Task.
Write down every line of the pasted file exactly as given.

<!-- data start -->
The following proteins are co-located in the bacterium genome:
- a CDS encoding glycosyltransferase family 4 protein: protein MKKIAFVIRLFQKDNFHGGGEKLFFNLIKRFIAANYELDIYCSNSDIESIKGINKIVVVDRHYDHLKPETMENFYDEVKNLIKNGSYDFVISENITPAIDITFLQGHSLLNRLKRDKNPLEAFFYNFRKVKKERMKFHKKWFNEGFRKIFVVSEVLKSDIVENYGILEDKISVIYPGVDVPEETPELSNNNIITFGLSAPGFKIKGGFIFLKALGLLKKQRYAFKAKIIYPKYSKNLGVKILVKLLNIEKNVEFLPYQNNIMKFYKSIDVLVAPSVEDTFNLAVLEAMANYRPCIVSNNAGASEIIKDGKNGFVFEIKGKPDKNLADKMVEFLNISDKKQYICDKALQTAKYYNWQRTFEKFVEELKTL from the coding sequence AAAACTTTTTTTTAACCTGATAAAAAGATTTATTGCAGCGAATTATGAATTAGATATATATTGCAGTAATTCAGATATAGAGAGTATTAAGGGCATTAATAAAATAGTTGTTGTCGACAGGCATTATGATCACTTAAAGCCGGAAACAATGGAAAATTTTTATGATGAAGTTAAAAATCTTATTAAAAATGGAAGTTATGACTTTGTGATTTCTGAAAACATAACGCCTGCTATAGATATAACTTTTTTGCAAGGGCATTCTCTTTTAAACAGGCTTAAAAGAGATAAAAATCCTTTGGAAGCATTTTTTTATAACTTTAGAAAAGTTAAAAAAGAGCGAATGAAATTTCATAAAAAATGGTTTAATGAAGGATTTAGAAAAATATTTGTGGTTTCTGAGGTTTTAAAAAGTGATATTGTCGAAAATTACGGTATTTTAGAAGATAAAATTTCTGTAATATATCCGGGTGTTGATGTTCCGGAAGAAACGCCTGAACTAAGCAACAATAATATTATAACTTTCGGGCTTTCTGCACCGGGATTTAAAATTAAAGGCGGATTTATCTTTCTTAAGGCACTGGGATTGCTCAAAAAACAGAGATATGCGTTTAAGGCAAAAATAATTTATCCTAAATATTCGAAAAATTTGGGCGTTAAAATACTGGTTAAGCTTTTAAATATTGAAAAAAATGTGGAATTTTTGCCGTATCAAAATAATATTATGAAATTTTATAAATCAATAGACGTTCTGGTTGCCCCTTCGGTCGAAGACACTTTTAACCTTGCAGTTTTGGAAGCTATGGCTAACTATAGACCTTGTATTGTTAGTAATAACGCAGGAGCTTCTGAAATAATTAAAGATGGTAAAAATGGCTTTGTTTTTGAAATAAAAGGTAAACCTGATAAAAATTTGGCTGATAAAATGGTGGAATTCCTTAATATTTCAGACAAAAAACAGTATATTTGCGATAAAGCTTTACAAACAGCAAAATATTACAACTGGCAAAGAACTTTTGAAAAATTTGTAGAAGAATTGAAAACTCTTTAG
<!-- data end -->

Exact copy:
The following proteins are co-located in the bacterium genome:
- a CDS encoding glycosyltransferase family 4 protein: protein MKKIAFVIRLFQKDNFHGGGEKLFFNLIKRFIAANYELDIYCSNSDIESIKGINKIVVVDRHYDHLKPETMENFYDEVKNLIKNGSYDFVISENITPAIDITFLQGHSLLNRLKRDKNPLEAFFYNFRKVKKERMKFHKKWFNEGFRKIFVVSEVLKSDIVENYGILEDKISVIYPGVDVPEETPELSNNNIITFGLSAPGFKIKGGFIFLKALGLLKKQRYAFKAKIIYPKYSKNLGVKILVKLLNIEKNVEFLPYQNNIMKFYKSIDVLVAPSVEDTFNLAVLEAMANYRPCIVSNNAGASEIIKDGKNGFVFEIKGKPDKNLADKMVEFLNISDKKQYICDKALQTAKYYNWQRTFEKFVEELKTL from the coding sequence AAAACTTTTTTTTAACCTGATAAAAAGATTTATTGCAGCGAATTATGAATTAGATATATATTGCAGTAATTCAGATATAGAGAGTATTAAGGGCATTAATAAAATAGTTGTTGTCGACAGGCATTATGATCACTTAAAGCCGGAAACAATGGAAAATTTTTATGATGAAGTTAAAAATCTTATTAAAAATGGAAGTTATGACTTTGTGATTTCTGAAAACATAACGCCTGCTATAGATATAACTTTTTTGCAAGGGCATTCTCTTTTAAACAGGCTTAAAAGAGATAAAAATCCTTTGGAAGCATTTTTTTATAACTTTAGAAAAGTTAAAAAAGAGCGAATGAAATTTCATAAAAAATGGTTTAATGAAGGATTTAGAAAAATATTTGTGGTTTCTGAGGTTTTAAAAAGTGATATTGTCGAAAATTACGGTATTTTAGAAGATAAAATTTCTGTAATATATCCGGGTGTTGATGTTCCGGAAGAAACGCCTGAACTAAGCAACAATAATATTATAACTTTCGGGCTTTCTGCACCGGGATTTAAAATTAAAGGCGGATTTATCTTTCTTAAGGCACTGGGATTGCTCAAAAAACAGAGATATGCGTTTAAGGCAAAAATAATTTATCCTAAATATTCGAAAAATTTGGGCGTTAAAATACTGGTTAAGCTTTTAAATATTGAAAAAAATGTGGAATTTTTGCCGTATCAAAATAATATTATGAAATTTTATAAATCAATAGACGTTCTGGTTGCCCCTTCGGTCGAAGACACTTTTAACCTTGCAGTTTTGGAAGCTATGGCTAACTATAGACCTTGTATTGTTAGTAATAACGCAGGAGCTTCTGAAATAATTAAAGATGGTAAAAATGGCTTTGTTTTTGAAATAAAAGGTAAACCTGATAAAAATTTGGCTGATAAAATGGTGGAATTCCTTAATATTTCAGACAAAAAACAGTATATTTGCGATAAAGCTTTACAAACAGCAAAATATTACAACTGGCAAAGAACTTTTGAAAAATTTGTAGAAGAATTGAAAACTCTTTAG